National Guard and contract health workers ‘phenomenal’ to help Oregon hospitals – State of Reform

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On August 13, Governor Kate Brown announcement the National Guard’s deployment to hospitals in Oregon to help frontline healthcare professionals amid a wave of COVID-19 and a staff shortage. Shortly after, she announcement an agreement with medical staffing agencies to provide contract nurses to hospitals in Oregon.

Doug Merrill, MD, chief medical officer of the St. Charles Health System, says the National Guard and contract health workers are “phenomenal” in helping hospitals. He says they help maximize efficiency, boost morale, and allow their permanent staff to devote their time to surgeries and personal care.

“They bring a really, really positive spirit to our staff, our patients and their families.”

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When Governor Brown announced the deployment, Merrill said he was hopeful given the hospital system was in an “almost impossible situation.” He says workforce issues were already present before the pandemic, but the pandemic has exacerbated them significantly as workers retired or became travelers for higher wages.

“So 2020 is coming and the pandemic is hitting. We have people who get sick and have to give up the practice. We have people who have decided to retire, and I am describing not only St. Charles, but the entire national context. It is estimated that up to a quarter of a million nurses have taken early retirement due to the pandemic. So what was a really tough situation sped up into an almost impossible situation.

At one point, the St. Charles health system had approximately 130 National Guard members and currently has 124 contracted state health workers. The state contract represents about half of their contracted professionals, of which they have a total of 222.

Merrill says state contract workers have undergone “intense” orientation. Their presence has allowed St. Charles Hospitals to become “extremely” efficient, says Merrill. Their hospitals had to double the beds in rooms in intensive care units (ICUs), where they would normally be single. Merrill says the problem wasn’t the beds or the space, but the manpower to fill the extra beds.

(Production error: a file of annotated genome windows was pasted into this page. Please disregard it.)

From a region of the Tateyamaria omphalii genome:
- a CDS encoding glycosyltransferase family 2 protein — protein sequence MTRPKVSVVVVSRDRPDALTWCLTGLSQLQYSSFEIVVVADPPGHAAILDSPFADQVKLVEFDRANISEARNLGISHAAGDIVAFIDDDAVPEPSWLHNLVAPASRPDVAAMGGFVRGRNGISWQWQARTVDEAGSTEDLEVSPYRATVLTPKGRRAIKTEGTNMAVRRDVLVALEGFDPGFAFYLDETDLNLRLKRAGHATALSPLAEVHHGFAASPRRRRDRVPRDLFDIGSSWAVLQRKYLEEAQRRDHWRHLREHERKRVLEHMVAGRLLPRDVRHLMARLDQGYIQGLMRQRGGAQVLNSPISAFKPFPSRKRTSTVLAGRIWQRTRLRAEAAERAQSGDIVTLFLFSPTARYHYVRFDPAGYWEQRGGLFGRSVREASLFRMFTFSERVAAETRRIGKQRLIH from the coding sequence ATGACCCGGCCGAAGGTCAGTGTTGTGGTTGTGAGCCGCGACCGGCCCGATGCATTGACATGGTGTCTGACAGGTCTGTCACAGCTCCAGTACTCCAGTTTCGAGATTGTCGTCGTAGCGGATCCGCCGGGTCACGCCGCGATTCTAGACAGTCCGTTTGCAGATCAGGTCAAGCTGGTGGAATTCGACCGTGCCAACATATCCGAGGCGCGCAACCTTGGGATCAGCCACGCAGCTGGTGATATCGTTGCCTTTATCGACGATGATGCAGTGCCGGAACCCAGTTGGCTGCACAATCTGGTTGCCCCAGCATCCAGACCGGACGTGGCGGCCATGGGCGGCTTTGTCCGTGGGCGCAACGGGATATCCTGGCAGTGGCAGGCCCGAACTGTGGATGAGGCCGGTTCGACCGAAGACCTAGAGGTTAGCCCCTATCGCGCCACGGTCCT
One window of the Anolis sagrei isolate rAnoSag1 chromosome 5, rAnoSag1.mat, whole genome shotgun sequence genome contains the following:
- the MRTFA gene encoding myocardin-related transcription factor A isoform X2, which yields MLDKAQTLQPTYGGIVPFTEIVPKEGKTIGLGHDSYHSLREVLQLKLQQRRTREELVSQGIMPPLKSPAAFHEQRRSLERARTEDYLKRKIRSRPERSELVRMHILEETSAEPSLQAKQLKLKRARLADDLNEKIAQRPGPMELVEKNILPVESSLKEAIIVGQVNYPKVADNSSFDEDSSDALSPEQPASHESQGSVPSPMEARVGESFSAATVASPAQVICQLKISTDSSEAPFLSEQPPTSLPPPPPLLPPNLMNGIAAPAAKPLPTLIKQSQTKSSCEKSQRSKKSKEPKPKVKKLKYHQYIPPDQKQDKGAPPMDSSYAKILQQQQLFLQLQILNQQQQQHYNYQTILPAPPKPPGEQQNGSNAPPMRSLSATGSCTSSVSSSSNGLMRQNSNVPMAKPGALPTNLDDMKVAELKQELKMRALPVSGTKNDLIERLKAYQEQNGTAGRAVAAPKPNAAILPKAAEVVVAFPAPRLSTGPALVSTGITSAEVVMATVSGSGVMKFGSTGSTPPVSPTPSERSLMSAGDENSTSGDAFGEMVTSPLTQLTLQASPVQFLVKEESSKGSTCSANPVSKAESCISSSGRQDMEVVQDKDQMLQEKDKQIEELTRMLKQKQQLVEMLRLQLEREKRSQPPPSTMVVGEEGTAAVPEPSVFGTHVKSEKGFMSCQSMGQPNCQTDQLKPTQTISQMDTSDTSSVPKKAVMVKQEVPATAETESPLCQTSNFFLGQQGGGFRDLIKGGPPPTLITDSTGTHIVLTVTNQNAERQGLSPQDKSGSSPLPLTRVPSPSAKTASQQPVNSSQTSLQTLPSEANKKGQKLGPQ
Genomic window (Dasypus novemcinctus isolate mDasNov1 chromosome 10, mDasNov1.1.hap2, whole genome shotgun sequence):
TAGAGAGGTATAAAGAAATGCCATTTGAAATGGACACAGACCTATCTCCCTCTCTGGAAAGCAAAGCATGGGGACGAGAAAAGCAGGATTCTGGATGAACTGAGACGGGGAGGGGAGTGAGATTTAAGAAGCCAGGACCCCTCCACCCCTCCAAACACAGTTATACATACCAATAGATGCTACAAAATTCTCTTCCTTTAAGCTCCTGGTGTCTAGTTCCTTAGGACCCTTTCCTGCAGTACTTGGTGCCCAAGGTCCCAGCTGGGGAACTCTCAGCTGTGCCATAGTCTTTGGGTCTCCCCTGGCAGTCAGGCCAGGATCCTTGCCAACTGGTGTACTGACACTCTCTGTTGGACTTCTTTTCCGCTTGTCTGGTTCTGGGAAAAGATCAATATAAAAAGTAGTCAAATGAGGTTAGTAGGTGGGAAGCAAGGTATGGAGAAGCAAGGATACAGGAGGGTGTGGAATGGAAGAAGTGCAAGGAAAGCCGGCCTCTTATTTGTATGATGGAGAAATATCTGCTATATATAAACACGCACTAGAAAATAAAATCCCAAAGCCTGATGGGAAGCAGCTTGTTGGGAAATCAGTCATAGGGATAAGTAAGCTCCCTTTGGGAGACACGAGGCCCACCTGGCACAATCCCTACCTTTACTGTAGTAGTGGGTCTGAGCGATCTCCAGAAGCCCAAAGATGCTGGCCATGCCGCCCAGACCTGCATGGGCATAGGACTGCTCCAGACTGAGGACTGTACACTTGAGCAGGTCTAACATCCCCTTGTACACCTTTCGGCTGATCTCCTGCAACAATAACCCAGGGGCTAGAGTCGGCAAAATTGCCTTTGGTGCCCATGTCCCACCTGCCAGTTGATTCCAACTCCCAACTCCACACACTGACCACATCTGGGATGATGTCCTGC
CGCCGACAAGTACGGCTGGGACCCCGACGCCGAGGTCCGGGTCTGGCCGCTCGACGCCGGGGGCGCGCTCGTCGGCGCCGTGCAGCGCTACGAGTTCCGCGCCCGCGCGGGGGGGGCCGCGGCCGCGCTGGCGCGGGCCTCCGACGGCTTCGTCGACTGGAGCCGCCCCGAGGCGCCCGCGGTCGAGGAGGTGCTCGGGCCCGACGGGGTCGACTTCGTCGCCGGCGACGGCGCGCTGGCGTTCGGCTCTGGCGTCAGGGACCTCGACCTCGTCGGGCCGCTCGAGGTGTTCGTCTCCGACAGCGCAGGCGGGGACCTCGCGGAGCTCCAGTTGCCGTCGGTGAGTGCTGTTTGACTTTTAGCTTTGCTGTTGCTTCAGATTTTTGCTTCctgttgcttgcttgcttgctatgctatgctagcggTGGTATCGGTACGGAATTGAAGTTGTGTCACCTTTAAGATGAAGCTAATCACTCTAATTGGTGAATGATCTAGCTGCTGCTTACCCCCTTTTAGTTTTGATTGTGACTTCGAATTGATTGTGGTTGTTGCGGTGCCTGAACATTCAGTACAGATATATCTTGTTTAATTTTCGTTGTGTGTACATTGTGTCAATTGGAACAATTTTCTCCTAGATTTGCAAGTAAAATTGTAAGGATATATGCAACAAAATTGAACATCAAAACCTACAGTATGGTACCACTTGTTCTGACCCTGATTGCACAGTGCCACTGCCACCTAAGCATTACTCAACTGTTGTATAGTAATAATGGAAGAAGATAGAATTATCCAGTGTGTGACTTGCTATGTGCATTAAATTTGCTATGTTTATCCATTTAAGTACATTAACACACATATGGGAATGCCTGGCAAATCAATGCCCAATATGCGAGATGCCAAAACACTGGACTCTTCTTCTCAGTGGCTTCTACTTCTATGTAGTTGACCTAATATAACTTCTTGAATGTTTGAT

“It’s great to have the beds and it’s great to have the space, but you still have to have staff to care for the patients.

State contract nurses made it possible for St. Charles to assign staff to these expanded beds and spaces. It also allowed permanent nurses at St. Charles to begin migrating to the operating room (OR) and caring for patients who need elective – but necessary – surgeries. The contract workforce allowed St. Charles to begin scheduling these types of surgeries, including open heart surgeries and cancer removal surgeries, and staffing 15-20 patients in recovery rooms.

“It had an immediate impact: because we had help with nurses to take care of patients upstairs, we were now able to bring nurses back to the operating room, to recovery rooms and to take care of the patients. more of these patients. “

The additional staff also allowed the hospital to increase its capacity by 20%, while allowing permanent nurses to take the necessary time, which improved morale.

Merrill says the presence of the National Guard and contract nurses “boosted morale tremendously.” He specifically commented on the National Guard’s positivity:

“You can’t stay with members of the National Guard for very long to recognize the positive attitude they bring. I haven’t met one of them who wasn’t optimistic.

Merrill says that in the long run, he hopes the presence of these groups shows the public the abnormality of this wave and the pandemic in general. He says he hopes this will lead to an increase in vaccinations and mask wear.

“One of the values ​​of seeing the National Guard in their camouflage uniforms on the hospital campus is to remind people that this is not normal. We are not in a normal situation and that really makes a difference. You really have to get the vaccine and you really have to wear a mask. What we face as a population has not been addressed for over 100 years, and it has never been more serious.

Hospitals in the St. Charles Health System are currently at 90% capacity and their emergency rooms are full.


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